If you can’t tie a knot, tie a lot. If you were to ask me to tie up a boat to our dock this is what I would do and it would inevitably look like spaghetti. I should start by saying that I fear that day because I don’t trust my spaghetti and don’t want to be held responsible for a boat floating away. Luckily, we have some great fishing guides and dock crew who really know how to tie a knot and they won’t let that happen.
I took an impromptu crash course in knots today taught by Dave; one of our April Point Connector Operators (and seasoned mariners). Dave informed me that there are *thousands of knots, but only a couple to live and die by. Those essential knots would be the clove hitch and the bowline (pronounced bow-lynn). Both of these knots are standard for tying a boat to anything, they hold well and are easy to undo. There is even a helpful little story about a bunny to remind you of how to tie a bowline. The story is definitely geared towards young children–probably ones in cubs or scouts–but it’s bound to stick.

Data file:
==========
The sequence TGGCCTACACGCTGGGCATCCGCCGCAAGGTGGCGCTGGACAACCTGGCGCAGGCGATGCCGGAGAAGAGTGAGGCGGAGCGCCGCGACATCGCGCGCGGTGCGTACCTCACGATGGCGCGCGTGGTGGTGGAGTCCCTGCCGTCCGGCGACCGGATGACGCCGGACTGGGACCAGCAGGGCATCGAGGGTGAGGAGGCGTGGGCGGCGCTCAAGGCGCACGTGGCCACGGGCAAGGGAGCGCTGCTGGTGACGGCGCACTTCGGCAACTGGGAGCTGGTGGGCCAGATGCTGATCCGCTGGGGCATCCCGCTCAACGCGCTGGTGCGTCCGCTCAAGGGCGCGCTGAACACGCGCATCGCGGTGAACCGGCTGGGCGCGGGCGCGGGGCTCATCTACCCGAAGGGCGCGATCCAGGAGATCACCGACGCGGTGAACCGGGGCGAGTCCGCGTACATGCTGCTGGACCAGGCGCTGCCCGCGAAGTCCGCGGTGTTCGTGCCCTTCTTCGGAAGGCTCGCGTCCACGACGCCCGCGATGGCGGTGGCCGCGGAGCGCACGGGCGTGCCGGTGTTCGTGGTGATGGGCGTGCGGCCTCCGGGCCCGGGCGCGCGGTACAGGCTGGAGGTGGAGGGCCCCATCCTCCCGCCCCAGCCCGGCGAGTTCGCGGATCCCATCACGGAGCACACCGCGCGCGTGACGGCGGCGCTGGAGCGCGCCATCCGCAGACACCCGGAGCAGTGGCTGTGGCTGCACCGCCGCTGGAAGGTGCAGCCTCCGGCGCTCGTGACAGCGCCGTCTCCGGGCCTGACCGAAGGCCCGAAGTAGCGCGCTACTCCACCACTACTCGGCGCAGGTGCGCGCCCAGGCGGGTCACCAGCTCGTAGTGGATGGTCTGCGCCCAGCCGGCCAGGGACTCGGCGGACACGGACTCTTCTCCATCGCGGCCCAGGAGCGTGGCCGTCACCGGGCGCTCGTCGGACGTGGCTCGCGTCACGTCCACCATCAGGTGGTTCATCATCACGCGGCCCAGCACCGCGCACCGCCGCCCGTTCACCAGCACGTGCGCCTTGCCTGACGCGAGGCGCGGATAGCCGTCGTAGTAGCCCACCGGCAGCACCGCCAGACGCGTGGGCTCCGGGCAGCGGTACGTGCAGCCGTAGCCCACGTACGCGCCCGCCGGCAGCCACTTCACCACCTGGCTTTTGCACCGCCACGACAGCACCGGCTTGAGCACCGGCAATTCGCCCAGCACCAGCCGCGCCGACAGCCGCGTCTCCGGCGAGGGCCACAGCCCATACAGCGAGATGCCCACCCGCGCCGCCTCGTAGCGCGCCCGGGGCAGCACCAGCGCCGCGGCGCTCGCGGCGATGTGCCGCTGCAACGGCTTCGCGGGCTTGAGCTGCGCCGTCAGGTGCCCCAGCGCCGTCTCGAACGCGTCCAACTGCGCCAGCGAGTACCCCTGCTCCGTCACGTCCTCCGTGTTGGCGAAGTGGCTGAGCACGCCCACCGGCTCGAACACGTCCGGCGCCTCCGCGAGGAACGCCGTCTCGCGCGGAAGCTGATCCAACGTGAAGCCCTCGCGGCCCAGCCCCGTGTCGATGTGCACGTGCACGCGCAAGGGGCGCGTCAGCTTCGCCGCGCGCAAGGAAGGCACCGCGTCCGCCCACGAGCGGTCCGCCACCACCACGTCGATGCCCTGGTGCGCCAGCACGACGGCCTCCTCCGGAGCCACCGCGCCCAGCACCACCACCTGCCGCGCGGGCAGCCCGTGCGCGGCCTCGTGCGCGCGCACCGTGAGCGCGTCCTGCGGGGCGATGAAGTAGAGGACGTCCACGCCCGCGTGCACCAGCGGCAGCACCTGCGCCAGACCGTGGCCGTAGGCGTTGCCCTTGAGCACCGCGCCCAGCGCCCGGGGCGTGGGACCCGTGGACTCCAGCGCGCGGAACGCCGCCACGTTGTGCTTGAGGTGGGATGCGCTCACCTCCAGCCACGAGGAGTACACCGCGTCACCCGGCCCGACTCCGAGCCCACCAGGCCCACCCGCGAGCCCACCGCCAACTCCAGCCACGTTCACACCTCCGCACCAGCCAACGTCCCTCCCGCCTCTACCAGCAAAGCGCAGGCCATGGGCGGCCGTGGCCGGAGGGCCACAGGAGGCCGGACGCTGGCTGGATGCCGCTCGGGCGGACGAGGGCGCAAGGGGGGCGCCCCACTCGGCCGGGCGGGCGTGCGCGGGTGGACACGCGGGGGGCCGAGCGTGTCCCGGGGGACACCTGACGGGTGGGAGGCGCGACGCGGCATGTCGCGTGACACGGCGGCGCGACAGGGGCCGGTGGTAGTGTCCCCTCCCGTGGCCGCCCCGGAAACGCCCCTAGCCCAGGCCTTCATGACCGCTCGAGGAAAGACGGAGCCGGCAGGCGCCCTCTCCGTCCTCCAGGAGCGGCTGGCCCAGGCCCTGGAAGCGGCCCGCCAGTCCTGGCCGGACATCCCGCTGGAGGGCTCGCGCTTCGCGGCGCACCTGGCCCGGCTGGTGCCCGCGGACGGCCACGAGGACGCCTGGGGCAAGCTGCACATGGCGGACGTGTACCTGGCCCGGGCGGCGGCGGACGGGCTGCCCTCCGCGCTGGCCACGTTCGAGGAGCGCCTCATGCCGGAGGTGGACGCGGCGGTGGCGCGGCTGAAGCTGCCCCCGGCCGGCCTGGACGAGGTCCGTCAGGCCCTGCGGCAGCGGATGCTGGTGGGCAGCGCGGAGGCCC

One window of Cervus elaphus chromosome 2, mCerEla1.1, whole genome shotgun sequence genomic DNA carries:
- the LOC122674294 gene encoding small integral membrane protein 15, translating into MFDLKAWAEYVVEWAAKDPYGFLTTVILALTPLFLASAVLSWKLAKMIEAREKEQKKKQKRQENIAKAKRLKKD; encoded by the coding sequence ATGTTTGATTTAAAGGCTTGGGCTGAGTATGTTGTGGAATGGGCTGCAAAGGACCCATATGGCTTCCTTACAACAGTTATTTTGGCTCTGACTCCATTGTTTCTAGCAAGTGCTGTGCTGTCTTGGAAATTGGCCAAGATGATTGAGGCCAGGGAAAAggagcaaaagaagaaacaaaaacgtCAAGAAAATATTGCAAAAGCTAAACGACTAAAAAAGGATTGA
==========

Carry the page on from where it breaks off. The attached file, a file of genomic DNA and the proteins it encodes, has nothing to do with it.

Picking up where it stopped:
Lastly, there is the “Figure 8 and Lock” (I kind of made up this name by how the knot was explained to me). A quick alternative to conventional knots, this is the one I see most of our crew using. You make a basic figure 8 with the rope then–poof! – lock it up. If any of the aformentioned knots fail me I’ll just take the fool-proof advice I opened with or whip out my iPhone. Why? **There’s an app for that.
See you in a few,
*Back in the day, sailors would kill time while at sea by playing with rope; inadvertently creating different knots.
**There seriously is.